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Heat Pump vs Packaged Air

Choosing an air conditioner is tricky. There are lots of options and they seem vastly different. Installations are complicated and buying an air conditioner is a major investment for most families.

So how do make the best choice? We’ve put together a series of articles to help you make the most informed decision about what type of air conditioner is best for you. 

This article covers heat pumps and packaged AC – two types of air conditioner designed for larger homes. 

What’s the difference between Heat Pump vs Packaged AC

The difference between a heat pump and packaged AC is that a heat pump can heat your home as well as air conditioning it. Packaged air is only capable of cooling.

Packaged air is a centralized air conditioning system with all the air conditioning parts housed in a single unit. The packaged air unit is normally located outside a property.

A system of ducts carries the cold air produced by the packaged AC into the various rooms of a home. 

By contrast, a heat pump does not use ducts to move cold air around your home. Instead, it connects to a network of radiators, underfloor heating, and air conditioning units.

A heat pump works by moving refrigerant through a system of pipes at different pressures using a pump and valve system. 

The pipes located outdoors are kept at a higher pressure to make them hotter than outdoor temperatures. Meanwhile, the indoor pipes are at a low pressure which makes them colder than room temperature.

The indoor pipes suck heat out of the air in your home, which is then transported outside via the outdoor pipes. Because the outdoor pipes are hotter than outdoor air, excess heat is lost to the outside air. 

With a heat pump, this process can be reversed by switching the balance of refrigerant pressures. The outside pipes become colder than outdoor air and the indoor pipes become hotter than indoor air. 

This process heats your home in the winter by pulling in heat from the outdoor air. 

Cooling Capacity

A heat pump is more powerful than packaged AC. Packaged AC produces 7,000 – 19,000 BTUs. A heat pump beats this figure with its 10,000 – 24,000 BTUs of cooling capacity. 

A BTU is a measure of the cooling capacity of an air conditioning system. One BTU is the amount of thermal energy needed to change the temperature of a kilogram of water by a single degree Fahrenheit. 

A typical packaged AC system with 15,000 BTUs of cooling power would be able to keep an 800-square-foot space at a comfortable temperature. That’s the size of a typical one-bedroom apartment.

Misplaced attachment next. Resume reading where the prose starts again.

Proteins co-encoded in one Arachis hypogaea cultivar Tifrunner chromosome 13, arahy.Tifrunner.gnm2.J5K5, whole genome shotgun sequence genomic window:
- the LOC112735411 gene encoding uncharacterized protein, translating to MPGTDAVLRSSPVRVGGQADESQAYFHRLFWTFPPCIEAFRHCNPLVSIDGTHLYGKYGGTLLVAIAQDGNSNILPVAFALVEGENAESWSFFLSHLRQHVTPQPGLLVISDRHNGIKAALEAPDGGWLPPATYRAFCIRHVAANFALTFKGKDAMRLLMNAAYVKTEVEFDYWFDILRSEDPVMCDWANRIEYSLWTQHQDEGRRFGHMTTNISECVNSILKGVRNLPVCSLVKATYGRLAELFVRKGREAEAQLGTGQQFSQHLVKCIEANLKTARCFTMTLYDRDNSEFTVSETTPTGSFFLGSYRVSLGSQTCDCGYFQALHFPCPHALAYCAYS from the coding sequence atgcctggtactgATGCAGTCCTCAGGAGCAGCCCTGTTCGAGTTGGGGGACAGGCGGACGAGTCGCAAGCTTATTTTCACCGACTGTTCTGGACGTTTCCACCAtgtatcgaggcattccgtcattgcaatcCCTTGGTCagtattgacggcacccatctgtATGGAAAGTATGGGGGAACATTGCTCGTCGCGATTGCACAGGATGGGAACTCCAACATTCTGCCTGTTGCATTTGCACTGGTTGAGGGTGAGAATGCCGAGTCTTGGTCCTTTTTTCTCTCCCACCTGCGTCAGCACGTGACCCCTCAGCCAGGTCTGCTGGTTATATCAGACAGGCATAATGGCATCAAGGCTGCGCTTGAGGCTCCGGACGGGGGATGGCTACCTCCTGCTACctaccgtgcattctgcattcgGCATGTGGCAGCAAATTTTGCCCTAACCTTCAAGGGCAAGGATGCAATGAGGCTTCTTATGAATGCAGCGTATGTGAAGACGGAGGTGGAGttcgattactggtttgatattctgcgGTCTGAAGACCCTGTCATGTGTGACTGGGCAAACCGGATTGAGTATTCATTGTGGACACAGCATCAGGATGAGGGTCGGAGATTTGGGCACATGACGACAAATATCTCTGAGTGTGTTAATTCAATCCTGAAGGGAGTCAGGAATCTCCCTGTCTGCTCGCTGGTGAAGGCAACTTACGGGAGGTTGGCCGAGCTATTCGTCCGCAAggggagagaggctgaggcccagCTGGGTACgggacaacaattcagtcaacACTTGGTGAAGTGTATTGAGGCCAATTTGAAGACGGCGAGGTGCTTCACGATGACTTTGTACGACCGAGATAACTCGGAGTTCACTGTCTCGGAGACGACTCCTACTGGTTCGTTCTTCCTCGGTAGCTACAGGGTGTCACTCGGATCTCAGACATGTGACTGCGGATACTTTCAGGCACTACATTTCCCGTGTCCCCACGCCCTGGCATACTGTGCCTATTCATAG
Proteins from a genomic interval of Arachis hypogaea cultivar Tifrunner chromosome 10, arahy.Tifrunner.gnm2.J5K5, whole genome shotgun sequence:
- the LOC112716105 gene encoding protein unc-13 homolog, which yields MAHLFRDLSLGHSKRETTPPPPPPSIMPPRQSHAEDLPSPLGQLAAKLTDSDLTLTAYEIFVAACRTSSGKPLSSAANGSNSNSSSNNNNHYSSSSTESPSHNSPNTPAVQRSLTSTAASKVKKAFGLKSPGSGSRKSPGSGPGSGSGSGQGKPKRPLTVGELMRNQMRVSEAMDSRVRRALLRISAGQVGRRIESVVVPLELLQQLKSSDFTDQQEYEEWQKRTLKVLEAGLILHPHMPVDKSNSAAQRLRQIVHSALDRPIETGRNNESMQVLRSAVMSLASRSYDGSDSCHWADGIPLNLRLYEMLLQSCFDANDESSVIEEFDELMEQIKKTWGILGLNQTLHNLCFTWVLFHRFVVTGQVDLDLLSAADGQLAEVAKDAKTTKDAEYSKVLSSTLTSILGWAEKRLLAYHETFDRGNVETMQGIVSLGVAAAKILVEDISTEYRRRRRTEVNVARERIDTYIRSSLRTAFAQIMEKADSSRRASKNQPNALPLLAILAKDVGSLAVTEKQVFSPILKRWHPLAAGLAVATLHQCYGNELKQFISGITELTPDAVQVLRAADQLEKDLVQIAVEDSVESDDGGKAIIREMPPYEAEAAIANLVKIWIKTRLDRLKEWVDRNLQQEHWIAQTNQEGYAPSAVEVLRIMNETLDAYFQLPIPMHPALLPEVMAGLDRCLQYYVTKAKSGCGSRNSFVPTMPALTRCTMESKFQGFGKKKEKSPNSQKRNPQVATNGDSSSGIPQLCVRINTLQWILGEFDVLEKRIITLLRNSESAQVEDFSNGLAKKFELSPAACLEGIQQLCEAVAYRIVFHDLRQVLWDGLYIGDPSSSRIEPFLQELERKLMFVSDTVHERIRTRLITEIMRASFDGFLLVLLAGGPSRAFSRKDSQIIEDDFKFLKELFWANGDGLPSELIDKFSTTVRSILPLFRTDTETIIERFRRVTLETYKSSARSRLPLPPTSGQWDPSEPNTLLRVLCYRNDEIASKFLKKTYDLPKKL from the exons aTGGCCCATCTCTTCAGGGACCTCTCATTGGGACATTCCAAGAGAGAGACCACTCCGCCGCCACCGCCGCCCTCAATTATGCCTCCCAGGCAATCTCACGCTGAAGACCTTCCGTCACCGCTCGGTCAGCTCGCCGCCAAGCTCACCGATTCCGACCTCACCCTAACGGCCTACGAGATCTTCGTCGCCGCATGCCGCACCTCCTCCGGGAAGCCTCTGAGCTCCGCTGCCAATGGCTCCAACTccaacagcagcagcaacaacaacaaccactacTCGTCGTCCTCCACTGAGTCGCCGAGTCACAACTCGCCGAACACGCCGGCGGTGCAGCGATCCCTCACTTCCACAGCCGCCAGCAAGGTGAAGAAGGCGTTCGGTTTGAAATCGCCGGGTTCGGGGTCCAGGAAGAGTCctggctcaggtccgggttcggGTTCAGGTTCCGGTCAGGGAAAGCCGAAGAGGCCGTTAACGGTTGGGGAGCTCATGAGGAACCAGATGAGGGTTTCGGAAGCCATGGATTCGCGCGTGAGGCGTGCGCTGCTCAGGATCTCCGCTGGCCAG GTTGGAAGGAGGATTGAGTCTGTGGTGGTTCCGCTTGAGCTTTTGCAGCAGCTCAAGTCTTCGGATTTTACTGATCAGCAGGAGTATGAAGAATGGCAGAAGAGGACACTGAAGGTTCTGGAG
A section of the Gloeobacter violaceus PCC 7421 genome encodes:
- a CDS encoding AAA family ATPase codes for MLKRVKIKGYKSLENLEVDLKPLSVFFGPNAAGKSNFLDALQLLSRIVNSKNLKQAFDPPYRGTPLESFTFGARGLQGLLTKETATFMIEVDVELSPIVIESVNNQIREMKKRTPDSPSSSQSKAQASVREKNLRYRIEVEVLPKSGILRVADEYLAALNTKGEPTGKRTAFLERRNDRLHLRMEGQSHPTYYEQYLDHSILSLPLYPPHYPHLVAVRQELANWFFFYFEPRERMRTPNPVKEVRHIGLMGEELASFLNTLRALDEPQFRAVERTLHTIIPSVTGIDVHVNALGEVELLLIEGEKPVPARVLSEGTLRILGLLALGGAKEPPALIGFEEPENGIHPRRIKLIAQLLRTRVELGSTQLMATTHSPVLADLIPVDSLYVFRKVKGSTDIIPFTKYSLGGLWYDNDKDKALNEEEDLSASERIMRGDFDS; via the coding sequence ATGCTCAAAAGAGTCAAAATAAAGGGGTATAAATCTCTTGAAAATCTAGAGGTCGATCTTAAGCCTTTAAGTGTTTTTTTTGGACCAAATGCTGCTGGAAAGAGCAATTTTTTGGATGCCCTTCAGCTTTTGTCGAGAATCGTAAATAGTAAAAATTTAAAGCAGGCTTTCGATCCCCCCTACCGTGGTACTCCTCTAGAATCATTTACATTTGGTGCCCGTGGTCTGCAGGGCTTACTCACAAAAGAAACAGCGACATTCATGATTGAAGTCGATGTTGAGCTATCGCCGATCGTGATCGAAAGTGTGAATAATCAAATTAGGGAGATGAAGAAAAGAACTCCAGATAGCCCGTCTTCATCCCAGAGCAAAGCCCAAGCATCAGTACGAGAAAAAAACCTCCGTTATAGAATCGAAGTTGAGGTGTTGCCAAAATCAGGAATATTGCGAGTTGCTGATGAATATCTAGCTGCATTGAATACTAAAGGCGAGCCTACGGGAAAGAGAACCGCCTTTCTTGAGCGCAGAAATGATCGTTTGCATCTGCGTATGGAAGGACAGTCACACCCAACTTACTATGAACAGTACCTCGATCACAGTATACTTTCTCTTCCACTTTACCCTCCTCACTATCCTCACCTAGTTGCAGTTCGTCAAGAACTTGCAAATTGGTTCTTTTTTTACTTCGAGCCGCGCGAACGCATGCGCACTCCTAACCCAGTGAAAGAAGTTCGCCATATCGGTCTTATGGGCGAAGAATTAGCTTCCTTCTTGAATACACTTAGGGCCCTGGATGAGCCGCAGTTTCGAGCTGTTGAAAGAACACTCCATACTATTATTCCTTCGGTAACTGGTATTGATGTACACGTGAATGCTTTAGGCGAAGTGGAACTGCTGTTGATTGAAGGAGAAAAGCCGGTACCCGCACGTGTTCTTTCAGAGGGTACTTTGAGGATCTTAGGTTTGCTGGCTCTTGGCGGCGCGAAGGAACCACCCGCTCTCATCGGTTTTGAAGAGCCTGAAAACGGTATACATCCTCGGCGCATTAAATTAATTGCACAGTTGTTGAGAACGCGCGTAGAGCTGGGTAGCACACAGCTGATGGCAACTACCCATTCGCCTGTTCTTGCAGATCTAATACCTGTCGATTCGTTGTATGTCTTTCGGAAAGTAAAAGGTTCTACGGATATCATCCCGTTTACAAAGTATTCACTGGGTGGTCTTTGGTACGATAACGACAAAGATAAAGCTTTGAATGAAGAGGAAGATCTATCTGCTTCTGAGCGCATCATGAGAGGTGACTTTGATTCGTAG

A normal heat pump with a capacity of 20,000 BTUs would be perfect for a 1,000-square-foot family home. 

The smallest versions of both types of units in the 7,000 – 10,000 BTU would only be powerful enough for a large single room or a small one-bedroom apartment. 


Heat pumps cost more than packaged air. A heat pump will run you $3,500 – $7,500 while packaged air costs $2,000 – $4,000. 

Both units are pretty expensive and it mostly comes down to installation costs.

A heat pump is expensive to install because they need a system of pipes to carry refrigerant to various heating and cooling elements in your home. These pipes usually need to go through walls.

Additionally, some of the more advanced heat pumps use geothermal energy to maximize their energy efficiency. This is a fancy way of saying the external unit is buried deep in the ground. That installation process drives up the price of heat pumps considerably.

Packaged air is also fairly expensive to install. A professional will need to add a duct system to your home if you don’t have one already.

The outside units are housed above ground so the installation process for those components is a lot easier. 

Energy efficiency

A heat pump is more efficient than packaged air. Heat pumps waste less energy in the process of cooling down your home than packaged air.

Part of the reason for this difference in efficiency is that some heat pumps take advantage of geothermal energy to keep your home cool or warm.

Heat pumps are also more efficient than conventional heaters because they move heat into your home rather than just generating it. 

This means they can multiply their efforts. The energy used by a heat pump is moving thermal energy that already exists. Other heaters just convert electrical energy into thermal energy. 

You can calculate an air conditioner’s EER by dividing its cooling capacity in BTUs by the amount of watts of energy it uses. A higher EER means an air conditioner has greater efficiency.

Should I buy a Heat Pump vs Packaged AC?

You should buy a heat pump over a packaged AC if you want to cool and heat a large property with the same system. Heat pumps are more expensive than packaged AC so this purchase makes the most sense if you plan to take advantage of the heat pump’s dual functionality.

Another advantage of choosing a heat pump over packaged AC is its energy efficiency. Heat pumps are much better at using energy efficiency and will save you money on your electricity over time.

That’s another reason why they work well for larger properties.

Packaged air is much less difficult to install than a heat pump and costs less. So packaged air is probably a better choice if you’re on a budget.

You can still cool fairly large properties with packaged air. Packaged air is therefore a good option for cooling large homes on a budget.